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dc.contributor.authorBialek, Jakub
dc.contributor.authorDall’Osto, Manuel
dc.contributor.authorMonahan, Ciaran
dc.contributor.authorBeddows, David
dc.contributor.authorO’Dowd, Colin
dc.identifier.citationBialek, Jakub; Dall’Osto, Manuel; Monahan, Ciaran; Beddows, David; O’Dowd, Colin (2012). On the contribution of organics to the north east atlantic aerosol number concentration. Environmental Research Letters 7 (4),
dc.description.abstractk-means statistical-cluster analysis of submicron aerosol size distributions is combined with coincident humidity tandem differential mobility analyser data, leading to five unique aerosol categories for hygroscopic growth factors (HGFs): low sea-salt background marine, high sea-salt background marine, coastal nucleation, open ocean nucleation and anthropogenically influenced scenarios. When considering only marine conditions, and generic aerosol species associated with this environment (e. g. non-sea-salt sulfate, sea-salt, partly soluble organic matter and water insoluble organic matter), the two-year annual average contribution to aerosol number concentration from the different generic species was made up as follows: 46% (30-54%) of partially modified ammonium sulfate particles; 23% (11-40%) of partially modified sea-salt; and the remaining 31% (25-35%) contribution attributed to two distinct organic species as evidenced by different, but low, HGFs. The analysis reveals that on annual timescales, similar to 30% of the submicron marine aerosol number concentration is sourced from predominantly organic aerosol while 60% of the anthropogenic aerosol number is predominantly organic. Coastal nucleation events show the highest contribution of the lowest HGF mode (1.19), although this contribution is more likely to be influenced by inorganic iodine oxides. While organic mass internally mixed with inorganic salts will lower the activation potential of these mixed aerosol types, thereby potentially reducing the concentration of cloud condensation nuclei (CCN), pure organic water soluble particles are still likely to be activated into cloud droplets, thereby increasing the concentration of CCN. A combination of dynamics and aerosol concentrations will determine which effect will prevail under given conditions.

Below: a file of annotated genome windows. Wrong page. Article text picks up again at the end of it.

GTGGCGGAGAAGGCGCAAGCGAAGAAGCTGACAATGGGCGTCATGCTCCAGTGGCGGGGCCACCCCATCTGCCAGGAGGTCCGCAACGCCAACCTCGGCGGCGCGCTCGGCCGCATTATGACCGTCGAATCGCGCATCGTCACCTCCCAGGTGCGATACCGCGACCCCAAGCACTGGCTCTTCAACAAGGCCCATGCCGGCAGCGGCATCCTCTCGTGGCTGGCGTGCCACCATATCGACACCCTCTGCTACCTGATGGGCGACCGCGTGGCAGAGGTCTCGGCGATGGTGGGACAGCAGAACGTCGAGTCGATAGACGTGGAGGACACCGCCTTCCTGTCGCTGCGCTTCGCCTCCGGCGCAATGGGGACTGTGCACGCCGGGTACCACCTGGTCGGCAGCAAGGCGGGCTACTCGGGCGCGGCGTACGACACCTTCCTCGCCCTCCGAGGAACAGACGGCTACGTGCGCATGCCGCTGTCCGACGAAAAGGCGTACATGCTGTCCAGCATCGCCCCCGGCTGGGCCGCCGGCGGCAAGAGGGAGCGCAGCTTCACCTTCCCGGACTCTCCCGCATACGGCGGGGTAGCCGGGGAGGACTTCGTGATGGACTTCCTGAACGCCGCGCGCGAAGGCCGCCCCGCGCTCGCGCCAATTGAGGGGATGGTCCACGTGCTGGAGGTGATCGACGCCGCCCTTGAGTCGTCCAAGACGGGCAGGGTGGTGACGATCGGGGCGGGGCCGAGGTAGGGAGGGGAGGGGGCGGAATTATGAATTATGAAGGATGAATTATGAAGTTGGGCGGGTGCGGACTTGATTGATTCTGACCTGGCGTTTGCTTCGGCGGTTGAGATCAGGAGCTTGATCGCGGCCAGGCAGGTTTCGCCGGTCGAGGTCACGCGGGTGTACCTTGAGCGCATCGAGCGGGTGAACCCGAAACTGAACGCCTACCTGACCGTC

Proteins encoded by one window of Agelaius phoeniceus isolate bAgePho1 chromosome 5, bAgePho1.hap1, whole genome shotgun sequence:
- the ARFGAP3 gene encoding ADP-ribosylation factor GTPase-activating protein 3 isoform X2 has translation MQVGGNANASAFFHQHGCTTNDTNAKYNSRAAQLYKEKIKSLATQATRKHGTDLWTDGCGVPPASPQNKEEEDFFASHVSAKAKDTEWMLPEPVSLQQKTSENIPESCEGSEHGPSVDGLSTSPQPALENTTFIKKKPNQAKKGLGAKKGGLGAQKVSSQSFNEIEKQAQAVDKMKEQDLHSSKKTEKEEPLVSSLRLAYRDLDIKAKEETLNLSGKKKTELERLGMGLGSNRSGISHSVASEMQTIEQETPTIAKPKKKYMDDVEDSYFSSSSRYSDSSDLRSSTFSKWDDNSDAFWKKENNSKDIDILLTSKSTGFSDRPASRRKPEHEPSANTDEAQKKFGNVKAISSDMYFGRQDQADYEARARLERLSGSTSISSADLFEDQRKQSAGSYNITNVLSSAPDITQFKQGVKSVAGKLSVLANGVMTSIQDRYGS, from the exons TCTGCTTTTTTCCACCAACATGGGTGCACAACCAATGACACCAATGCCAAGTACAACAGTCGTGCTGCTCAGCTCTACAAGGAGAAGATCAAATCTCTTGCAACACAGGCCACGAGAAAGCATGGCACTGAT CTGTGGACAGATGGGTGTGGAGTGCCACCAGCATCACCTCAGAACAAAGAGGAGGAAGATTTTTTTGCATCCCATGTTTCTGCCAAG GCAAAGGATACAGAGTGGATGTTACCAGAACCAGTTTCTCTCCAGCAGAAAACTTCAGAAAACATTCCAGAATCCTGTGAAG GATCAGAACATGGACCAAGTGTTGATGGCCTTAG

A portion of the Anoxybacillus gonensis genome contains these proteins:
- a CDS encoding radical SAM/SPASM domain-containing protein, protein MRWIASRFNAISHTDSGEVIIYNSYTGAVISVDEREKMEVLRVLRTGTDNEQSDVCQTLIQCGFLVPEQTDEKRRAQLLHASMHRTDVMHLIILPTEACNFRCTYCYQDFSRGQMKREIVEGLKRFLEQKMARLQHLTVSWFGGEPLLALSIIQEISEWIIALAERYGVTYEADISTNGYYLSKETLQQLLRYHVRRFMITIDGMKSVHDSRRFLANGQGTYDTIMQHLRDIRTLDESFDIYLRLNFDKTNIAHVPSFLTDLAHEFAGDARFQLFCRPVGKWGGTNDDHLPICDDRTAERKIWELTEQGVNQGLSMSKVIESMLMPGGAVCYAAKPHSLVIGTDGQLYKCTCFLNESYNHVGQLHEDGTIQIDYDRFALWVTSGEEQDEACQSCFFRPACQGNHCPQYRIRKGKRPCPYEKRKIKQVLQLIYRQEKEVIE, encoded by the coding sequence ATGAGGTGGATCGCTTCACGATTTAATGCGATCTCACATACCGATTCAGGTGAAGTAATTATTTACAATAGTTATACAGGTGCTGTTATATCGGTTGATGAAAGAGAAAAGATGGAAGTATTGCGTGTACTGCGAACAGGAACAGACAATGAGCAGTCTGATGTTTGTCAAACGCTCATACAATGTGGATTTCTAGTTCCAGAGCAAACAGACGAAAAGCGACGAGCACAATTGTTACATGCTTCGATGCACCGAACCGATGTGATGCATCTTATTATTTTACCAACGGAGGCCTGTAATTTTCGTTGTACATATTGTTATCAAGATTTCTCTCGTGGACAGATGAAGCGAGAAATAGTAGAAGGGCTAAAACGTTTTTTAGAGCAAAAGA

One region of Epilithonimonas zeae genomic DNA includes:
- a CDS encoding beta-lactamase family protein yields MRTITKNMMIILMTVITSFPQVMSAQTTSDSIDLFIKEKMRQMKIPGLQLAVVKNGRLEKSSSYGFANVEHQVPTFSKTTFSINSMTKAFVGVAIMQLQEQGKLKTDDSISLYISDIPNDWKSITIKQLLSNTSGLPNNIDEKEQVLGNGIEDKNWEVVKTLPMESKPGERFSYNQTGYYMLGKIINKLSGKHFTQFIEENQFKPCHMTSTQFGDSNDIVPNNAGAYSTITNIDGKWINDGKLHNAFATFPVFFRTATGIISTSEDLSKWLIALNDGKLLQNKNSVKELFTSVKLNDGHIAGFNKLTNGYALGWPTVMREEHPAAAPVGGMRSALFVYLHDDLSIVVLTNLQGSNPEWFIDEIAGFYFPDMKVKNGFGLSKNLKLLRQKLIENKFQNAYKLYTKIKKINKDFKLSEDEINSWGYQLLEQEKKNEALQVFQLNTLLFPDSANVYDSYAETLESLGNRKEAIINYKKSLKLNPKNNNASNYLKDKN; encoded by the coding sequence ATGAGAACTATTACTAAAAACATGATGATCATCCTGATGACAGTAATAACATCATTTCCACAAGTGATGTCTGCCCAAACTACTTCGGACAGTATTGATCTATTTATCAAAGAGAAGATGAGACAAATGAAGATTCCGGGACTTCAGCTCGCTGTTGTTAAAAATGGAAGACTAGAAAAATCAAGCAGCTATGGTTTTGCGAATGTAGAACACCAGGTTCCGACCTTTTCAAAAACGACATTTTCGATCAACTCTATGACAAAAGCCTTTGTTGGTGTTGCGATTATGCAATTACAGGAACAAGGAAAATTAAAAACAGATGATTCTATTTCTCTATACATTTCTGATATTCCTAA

dc.publisherIOP Publishing
dc.relation.ispartofEnvironmental Research Letters
dc.rightsAttribution-NonCommercial-NoDerivs 3.0 Ireland
dc.subjectmarine aerosol
dc.subjectorganic aerosol
dc.subjectcloud condensation nuclei
dc.subjectaerosol hygroscopicity
dc.subjectdifferential mobility analyzer
dc.subjecthygroscopic properties
dc.subjectmace head
dc.titleOn the contribution of organics to the north east atlantic aerosol number concentration

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